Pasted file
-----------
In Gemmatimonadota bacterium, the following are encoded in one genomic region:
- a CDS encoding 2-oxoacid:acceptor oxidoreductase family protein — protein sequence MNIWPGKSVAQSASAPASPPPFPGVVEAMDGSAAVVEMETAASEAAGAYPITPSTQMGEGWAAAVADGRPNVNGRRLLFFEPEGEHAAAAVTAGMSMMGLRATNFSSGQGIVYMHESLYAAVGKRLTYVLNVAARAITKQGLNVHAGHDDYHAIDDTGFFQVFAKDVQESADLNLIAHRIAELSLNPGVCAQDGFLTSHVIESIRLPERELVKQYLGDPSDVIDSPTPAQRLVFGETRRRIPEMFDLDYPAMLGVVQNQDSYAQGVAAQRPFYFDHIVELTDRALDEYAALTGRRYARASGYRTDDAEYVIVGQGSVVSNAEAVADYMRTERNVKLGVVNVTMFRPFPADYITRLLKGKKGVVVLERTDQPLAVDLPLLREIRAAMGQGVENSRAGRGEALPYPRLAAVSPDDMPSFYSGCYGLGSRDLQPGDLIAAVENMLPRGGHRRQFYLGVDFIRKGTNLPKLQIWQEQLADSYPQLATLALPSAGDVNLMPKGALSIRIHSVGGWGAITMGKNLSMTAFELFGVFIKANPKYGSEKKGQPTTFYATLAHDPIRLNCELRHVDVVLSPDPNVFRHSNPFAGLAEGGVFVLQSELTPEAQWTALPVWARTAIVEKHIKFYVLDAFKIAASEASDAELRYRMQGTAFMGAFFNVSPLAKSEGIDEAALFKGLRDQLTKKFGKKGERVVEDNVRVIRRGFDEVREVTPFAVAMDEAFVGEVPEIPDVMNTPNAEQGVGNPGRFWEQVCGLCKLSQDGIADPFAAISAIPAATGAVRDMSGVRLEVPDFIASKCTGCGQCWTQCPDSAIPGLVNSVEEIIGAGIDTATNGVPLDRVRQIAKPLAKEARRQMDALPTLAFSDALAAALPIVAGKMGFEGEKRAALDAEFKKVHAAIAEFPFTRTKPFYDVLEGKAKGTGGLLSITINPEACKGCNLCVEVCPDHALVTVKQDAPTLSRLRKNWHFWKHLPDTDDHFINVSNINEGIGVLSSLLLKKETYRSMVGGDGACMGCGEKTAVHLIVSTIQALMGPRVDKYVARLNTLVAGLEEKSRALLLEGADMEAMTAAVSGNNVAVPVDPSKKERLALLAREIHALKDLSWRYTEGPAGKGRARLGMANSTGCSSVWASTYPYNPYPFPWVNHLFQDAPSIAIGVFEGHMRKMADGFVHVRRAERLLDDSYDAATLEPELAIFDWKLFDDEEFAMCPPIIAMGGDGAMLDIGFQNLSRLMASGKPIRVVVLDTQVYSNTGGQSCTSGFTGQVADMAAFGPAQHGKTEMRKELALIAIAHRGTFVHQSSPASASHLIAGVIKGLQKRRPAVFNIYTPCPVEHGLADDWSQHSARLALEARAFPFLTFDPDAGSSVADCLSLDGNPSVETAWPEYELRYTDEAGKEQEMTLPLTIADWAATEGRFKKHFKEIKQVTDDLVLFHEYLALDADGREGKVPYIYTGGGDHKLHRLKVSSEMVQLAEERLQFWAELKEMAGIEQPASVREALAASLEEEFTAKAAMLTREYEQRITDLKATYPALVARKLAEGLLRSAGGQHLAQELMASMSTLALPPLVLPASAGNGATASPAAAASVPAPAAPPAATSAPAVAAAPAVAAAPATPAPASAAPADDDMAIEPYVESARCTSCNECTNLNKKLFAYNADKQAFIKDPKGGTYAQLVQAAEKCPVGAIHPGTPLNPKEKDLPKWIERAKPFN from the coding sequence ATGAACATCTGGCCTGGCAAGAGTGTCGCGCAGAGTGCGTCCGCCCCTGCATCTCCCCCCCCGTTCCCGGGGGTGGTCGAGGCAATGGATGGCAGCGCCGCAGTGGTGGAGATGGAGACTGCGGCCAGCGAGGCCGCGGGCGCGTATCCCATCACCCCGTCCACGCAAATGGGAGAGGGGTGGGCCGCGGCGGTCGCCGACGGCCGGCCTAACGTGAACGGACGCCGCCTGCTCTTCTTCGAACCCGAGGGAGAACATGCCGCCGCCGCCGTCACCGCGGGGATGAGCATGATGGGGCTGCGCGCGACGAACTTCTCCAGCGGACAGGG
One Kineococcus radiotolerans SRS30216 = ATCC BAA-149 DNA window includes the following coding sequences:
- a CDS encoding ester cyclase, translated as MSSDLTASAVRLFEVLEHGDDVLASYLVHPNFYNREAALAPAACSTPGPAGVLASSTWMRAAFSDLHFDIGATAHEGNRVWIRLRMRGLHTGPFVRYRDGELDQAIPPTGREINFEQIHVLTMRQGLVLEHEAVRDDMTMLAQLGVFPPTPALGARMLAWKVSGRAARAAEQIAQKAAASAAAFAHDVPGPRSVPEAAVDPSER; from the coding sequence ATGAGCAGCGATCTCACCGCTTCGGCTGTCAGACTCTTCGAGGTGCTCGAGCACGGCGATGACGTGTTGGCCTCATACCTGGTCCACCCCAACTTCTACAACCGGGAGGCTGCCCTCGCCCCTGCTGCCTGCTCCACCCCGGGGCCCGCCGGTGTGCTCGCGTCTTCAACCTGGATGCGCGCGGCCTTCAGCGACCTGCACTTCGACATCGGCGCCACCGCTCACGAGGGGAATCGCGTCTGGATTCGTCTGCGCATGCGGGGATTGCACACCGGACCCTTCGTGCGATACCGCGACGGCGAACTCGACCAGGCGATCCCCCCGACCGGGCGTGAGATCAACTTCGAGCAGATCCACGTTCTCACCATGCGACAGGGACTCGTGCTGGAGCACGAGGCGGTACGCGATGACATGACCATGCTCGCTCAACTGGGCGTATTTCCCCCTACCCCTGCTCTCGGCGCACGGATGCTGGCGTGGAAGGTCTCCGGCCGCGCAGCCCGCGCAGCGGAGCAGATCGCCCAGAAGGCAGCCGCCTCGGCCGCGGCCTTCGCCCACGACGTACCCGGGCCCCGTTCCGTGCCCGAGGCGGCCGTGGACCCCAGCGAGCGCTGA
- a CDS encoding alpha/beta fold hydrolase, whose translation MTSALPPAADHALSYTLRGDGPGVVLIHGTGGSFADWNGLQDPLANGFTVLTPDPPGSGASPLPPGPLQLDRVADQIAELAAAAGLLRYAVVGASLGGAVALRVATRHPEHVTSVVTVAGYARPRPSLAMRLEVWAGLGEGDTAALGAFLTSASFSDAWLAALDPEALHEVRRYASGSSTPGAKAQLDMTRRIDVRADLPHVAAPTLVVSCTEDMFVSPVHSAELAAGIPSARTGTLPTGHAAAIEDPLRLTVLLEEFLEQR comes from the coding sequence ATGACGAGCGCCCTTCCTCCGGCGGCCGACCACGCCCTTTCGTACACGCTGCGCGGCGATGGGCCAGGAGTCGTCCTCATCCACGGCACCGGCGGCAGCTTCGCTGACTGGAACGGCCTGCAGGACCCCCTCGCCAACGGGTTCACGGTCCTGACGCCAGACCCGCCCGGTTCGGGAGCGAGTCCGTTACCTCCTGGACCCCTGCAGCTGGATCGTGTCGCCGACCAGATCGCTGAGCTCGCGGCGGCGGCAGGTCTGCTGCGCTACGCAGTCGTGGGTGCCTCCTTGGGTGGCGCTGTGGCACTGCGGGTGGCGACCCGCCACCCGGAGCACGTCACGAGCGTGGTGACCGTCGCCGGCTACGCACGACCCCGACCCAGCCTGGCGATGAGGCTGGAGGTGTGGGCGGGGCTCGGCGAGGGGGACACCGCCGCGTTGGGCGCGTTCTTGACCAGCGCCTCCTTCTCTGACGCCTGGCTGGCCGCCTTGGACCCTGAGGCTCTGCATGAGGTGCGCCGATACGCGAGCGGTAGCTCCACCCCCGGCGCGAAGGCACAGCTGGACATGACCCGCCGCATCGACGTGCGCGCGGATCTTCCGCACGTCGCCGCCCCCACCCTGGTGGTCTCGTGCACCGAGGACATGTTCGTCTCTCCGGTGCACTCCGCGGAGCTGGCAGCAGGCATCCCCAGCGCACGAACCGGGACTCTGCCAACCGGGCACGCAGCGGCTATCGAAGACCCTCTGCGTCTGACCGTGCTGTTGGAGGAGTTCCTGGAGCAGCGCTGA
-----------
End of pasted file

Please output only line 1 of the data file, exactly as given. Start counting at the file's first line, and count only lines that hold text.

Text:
In Gemmatimonadota bacterium, the following are encoded in one genomic region: